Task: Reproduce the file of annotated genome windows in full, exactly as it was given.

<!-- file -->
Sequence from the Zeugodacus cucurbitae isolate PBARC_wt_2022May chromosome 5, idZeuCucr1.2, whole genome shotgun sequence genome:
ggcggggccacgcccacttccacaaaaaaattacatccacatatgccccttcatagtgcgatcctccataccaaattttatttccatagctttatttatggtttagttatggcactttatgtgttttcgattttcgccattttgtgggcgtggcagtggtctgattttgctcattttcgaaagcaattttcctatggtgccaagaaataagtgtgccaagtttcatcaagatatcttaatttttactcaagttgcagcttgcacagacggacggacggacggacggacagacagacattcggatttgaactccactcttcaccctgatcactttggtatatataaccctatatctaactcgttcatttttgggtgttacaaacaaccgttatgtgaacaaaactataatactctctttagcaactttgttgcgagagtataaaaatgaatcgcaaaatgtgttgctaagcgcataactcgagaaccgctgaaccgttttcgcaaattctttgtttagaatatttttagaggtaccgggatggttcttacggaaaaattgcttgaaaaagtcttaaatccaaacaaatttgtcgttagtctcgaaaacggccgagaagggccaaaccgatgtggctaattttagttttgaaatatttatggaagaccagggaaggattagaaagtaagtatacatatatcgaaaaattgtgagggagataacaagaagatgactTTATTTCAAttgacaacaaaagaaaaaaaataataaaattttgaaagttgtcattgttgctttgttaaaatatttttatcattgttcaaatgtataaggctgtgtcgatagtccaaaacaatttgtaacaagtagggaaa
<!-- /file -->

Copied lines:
Sequence from the Zeugodacus cucurbitae isolate PBARC_wt_2022May chromosome 5, idZeuCucr1.2, whole genome shotgun sequence genome:
ggcggggccacgcccacttccacaaaaaaattacatccacatatgccccttcatagtgcgatcctccataccaaattttatttccatagctttatttatggtttagttatggcactttatgtgttttcgattttcgccattttgtgggcgtggcagtggtctgattttgctcattttcgaaagcaattttcctatggtgccaagaaataagtgtgccaagtttcatcaagatatcttaatttttactcaagttgcagcttgcacagacggacggacggacggacggacagacagacattcggatttgaactccactcttcaccctgatcactttggtatatataaccctatatctaactcgttcatttttgggtgttacaaacaaccgttatgtgaacaaaactataatactctctttagcaactttgttgcgagagtataaaaatgaatcgcaaaatgtgttgctaagcgcataactcgagaaccgctgaaccgttttcgcaaattctttgtttagaatatttttagaggtaccgggatggttcttacggaaaaattgcttgaaaaagtcttaaatccaaacaaatttgtcgttagtctcgaaaacggccgagaagggccaaaccgatgtggctaattttagttttgaaatatttatggaagaccagggaaggattagaaagtaagtatacatatatcgaaaaattgtgagggagataacaagaagatgactTTATTTCAAttgacaacaaaagaaaaaaaataataaaattttgaaagttgtcattgttgctttgttaaaatatttttatcattgttcaaatgtataaggctgtgtcgatagtccaaaacaatttgtaacaagtagggaaa